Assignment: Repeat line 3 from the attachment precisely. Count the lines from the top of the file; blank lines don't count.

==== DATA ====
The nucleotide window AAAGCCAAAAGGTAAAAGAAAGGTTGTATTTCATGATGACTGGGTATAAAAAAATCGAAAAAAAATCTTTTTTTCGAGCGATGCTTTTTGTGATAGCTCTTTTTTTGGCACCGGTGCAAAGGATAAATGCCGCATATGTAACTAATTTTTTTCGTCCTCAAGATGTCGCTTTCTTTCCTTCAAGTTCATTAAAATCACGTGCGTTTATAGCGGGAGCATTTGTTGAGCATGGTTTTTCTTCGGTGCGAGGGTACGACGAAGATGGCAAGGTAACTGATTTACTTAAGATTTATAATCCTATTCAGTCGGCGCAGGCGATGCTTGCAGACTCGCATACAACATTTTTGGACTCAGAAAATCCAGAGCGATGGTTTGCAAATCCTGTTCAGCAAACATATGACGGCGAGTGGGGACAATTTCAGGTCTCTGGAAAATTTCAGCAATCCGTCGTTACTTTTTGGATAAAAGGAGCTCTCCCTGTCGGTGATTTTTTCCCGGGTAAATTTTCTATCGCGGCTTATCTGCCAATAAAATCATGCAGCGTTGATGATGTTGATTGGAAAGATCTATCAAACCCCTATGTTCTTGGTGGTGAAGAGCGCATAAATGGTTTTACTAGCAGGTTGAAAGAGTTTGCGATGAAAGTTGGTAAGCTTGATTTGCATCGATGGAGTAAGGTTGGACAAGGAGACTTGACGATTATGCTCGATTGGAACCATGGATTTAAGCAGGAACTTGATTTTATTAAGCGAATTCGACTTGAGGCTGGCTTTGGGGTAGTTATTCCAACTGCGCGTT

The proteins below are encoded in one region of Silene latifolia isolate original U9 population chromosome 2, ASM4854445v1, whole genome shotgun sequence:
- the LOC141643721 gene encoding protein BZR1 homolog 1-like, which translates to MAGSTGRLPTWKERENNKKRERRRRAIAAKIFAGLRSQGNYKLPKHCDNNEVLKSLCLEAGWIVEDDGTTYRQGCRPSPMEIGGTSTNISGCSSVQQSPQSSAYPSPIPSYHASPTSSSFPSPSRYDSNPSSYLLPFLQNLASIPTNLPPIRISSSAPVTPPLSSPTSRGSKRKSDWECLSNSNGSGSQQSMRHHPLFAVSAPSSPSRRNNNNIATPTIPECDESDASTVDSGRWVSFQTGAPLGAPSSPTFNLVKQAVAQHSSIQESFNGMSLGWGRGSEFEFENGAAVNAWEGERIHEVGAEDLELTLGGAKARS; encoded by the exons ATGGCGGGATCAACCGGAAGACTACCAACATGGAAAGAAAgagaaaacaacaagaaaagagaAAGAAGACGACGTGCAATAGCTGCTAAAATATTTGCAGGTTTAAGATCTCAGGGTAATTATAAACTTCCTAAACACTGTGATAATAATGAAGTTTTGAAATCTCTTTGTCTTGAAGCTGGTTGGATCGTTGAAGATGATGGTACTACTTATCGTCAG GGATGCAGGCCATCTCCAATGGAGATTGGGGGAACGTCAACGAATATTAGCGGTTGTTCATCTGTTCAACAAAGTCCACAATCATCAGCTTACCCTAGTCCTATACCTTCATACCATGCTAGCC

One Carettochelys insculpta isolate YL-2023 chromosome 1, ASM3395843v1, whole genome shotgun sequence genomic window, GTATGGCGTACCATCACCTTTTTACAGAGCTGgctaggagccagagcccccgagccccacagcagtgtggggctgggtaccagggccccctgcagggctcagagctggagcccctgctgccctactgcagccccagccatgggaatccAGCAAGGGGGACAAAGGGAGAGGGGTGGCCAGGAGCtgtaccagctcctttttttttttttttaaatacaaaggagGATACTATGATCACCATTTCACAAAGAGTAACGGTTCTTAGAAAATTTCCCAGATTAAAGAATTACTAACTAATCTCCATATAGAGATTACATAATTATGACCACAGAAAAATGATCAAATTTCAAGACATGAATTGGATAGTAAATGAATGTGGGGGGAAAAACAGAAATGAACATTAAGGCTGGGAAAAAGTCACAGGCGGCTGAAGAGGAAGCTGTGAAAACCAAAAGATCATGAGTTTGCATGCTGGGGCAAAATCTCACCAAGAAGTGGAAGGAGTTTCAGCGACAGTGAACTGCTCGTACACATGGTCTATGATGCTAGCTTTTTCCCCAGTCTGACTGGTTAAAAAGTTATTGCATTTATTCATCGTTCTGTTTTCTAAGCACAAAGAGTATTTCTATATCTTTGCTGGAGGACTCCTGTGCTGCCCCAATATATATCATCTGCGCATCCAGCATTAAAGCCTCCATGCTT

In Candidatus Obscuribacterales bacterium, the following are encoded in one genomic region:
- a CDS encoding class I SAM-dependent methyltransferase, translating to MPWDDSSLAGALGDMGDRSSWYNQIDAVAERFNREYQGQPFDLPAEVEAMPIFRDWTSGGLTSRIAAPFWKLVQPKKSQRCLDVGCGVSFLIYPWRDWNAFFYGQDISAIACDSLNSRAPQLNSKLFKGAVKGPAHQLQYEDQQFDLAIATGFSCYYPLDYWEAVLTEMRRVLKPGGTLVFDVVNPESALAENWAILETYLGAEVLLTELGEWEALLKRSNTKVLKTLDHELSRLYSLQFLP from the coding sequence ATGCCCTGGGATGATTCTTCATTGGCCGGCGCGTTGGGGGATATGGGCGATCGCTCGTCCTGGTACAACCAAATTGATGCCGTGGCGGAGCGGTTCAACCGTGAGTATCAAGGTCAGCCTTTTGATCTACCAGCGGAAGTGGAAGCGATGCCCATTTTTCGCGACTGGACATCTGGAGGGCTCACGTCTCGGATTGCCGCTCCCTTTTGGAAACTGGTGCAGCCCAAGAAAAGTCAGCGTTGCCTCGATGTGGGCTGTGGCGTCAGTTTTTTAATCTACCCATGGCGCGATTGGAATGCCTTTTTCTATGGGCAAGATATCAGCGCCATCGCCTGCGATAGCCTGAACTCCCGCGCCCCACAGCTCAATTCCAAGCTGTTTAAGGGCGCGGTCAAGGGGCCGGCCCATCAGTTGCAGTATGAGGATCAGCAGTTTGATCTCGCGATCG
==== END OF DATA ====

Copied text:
- the LOC141643721 gene encoding protein BZR1 homolog 1-like, which translates to MAGSTGRLPTWKERENNKKRERRRRAIAAKIFAGLRSQGNYKLPKHCDNNEVLKSLCLEAGWIVEDDGTTYRQGCRPSPMEIGGTSTNISGCSSVQQSPQSSAYPSPIPSYHASPTSSSFPSPSRYDSNPSSYLLPFLQNLASIPTNLPPIRISSSAPVTPPLSSPTSRGSKRKSDWECLSNSNGSGSQQSMRHHPLFAVSAPSSPSRRNNNNIATPTIPECDESDASTVDSGRWVSFQTGAPLGAPSSPTFNLVKQAVAQHSSIQESFNGMSLGWGRGSEFEFENGAAVNAWEGERIHEVGAEDLELTLGGAKARS; encoded by the exons ATGGCGGGATCAACCGGAAGACTACCAACATGGAAAGAAAgagaaaacaacaagaaaagagaAAGAAGACGACGTGCAATAGCTGCTAAAATATTTGCAGGTTTAAGATCTCAGGGTAATTATAAACTTCCTAAACACTGTGATAATAATGAAGTTTTGAAATCTCTTTGTCTTGAAGCTGGTTGGATCGTTGAAGATGATGGTACTACTTATCGTCAG GGATGCAGGCCATCTCCAATGGAGATTGGGGGAACGTCAACGAATATTAGCGGTTGTTCATCTGTTCAACAAAGTCCACAATCATCAGCTTACCCTAGTCCTATACCTTCATACCATGCTAGCC